Give the student a piece of white copy paper and some colored pencils or fun pens. Using all of the spelling words in a list, students create groups of words and label each group with a title. Kids write the words and then add doodles and illustrations to the page to make it colorful and appealing. Talk about the words by sharing the group types. We came up with all kinds of ways to group last week’s words.
Here are some suggestions to get you started:
Syllable Count (group by how many syllables a word has)
Same Root, Prefix, or Suffix (look for common word parts)
Same Spelling Pattern in the Beginning, Middle, or End (look for repeated letter groupings, my SPELLING LISTS are created around a spelling pattern or rule, so my students were not allowed to create one giant grouping for all words on the list)
Same Starting, Middle, or End Letter Sound
Common Situation (look for a way to group words based on an activity like words you might use at a construction site or while going to a movie– this reminded me of games like Taboo)
Common Topic (look for words that have a theme like baking or sports)
I told my students they should try to have 2-4 words per grouping, but if they ran out of options at the end, they could create a group that contained only one word as long as they provided a title. We used colored pencils at school, but I got out the Sharpies when I worked on my samples at home. Definitely add color. If you need an alternative to calling out words when studying for a weekly spelling test, give this spelling activity a try. It works in the classroom and at home.
Magical candy is kind of a draw in children’s literature. Mr. Star Wars recently read The Whizz Pop Chocolate Shop and let me borrow it when he finished. In the book, a family inherits a closed down chocolate shop with lots of magical secrets. It is my newest Charlie and the Chocolate Factory “read alike” book. Books that use food (particularly chocolate) as a central plot detail are a big hit with kids.
Mr. Star Wars and I tried to name all of the books we know that use food in some way. We came up with chapter books with candy, chapter books with non-traditional foods– like worms (!), picture books, an even some books that one food item steals a scene. I cut us off after we started on the picture book titles because there are just so many books we could list. What is your favorite book that will make your mouth water?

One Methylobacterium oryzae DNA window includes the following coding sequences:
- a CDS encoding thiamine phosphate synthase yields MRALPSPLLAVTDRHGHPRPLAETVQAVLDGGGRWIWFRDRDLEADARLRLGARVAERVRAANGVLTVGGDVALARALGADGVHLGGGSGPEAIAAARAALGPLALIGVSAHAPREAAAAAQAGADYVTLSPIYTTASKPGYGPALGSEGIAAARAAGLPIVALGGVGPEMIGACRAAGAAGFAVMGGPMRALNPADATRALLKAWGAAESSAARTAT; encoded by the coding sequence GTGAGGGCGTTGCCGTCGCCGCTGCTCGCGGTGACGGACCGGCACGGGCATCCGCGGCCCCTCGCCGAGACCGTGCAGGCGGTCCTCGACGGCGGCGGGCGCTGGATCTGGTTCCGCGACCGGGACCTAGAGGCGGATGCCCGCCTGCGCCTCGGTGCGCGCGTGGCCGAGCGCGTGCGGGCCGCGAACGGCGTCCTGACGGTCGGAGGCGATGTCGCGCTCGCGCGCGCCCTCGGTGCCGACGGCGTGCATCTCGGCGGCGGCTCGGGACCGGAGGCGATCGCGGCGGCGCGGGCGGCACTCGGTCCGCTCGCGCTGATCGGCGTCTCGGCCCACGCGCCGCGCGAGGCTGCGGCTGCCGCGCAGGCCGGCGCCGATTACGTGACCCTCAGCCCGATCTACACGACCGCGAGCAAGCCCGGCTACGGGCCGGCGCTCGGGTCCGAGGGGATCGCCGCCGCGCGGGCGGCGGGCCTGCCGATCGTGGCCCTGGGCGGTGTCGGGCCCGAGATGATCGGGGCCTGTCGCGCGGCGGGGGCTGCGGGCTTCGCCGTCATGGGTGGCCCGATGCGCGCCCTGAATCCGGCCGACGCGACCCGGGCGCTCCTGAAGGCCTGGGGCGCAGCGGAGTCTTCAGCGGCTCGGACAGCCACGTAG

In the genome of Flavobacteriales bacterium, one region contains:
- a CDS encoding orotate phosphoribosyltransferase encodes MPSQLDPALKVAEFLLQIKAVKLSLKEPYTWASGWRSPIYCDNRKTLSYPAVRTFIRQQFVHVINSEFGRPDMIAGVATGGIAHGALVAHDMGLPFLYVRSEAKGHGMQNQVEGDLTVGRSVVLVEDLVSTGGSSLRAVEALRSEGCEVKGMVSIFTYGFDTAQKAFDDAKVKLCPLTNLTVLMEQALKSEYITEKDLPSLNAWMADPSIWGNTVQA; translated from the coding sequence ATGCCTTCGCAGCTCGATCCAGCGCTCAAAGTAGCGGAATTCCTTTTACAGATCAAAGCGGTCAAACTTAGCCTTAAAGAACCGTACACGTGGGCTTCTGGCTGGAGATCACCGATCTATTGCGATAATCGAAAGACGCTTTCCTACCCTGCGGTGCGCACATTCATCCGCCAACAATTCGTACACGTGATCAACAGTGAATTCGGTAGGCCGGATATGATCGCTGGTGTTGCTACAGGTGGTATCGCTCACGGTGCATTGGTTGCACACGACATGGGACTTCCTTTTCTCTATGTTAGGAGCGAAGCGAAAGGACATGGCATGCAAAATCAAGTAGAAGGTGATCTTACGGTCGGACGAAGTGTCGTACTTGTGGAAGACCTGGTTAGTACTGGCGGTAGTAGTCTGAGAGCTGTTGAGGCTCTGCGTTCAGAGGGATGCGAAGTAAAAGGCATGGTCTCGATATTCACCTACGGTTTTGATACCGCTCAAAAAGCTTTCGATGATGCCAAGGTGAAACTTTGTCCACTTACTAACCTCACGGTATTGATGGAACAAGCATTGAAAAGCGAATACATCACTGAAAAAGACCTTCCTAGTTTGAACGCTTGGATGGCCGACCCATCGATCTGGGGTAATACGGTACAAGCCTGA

During the month of February, my students and I work on a poetry unit. A key piece to the POETRY UNIT is the novel, Hate That Cat, by Sharon Creech. I love this book. I cry in front of my students when I read this book. I want to be the character, Miss Stretchberry, in this book. Miss Stretchberry is that once-in-a-lifetime teacher who changes a child’s entire school career. She sees all of the hidden strengths in Jack, the narrator in the story, and spends time nurturing those qualities. She also sniffs out Jack’s worries or troubles and gently solves problems. In return, Jack rises to the occasion and is motivated to stretch his capabilities while he has Miss Stretchberry as a teacher.
Characters like Miss Stretchberry are some of my favorite, so I started building a list of books with inspirational teacher characters. I wish I had more book titles, but here is my first draft. I probably could expand the list into movie titles like Dead Poets Society or Stand and Deliver because movies with inspirational teachers get me too.
Anne of Green Gables by L. M. Montgomery
Because of Mr. Terupt by Rob Buyea
The Great Gilly Hopkins by Katherine Paterson
Hank Zipzer by Henry Winkler (pay attention to the music teacher)
Homesick by Kate Klise
Love That Dog and Hate That Cat by Sharon Creech
No Talking by Andrew Clements
The Running Dream by Wendelin Van Draanen, 7th grade+ (pay attention to the math teacher)
The Secret School by Avi
The View from Saturday by E.L. Konigsburg
The Wednesday Wars by Gary D. Schmidt
Wonder by R. J. Palacio
Word after Word after Word by Patricia MacLachlan
The Year of Miss Agnes by Kirkpatrick Hill
For adults (and particularly teacher adults), try the book Educating Esme by Esme Raji Codell.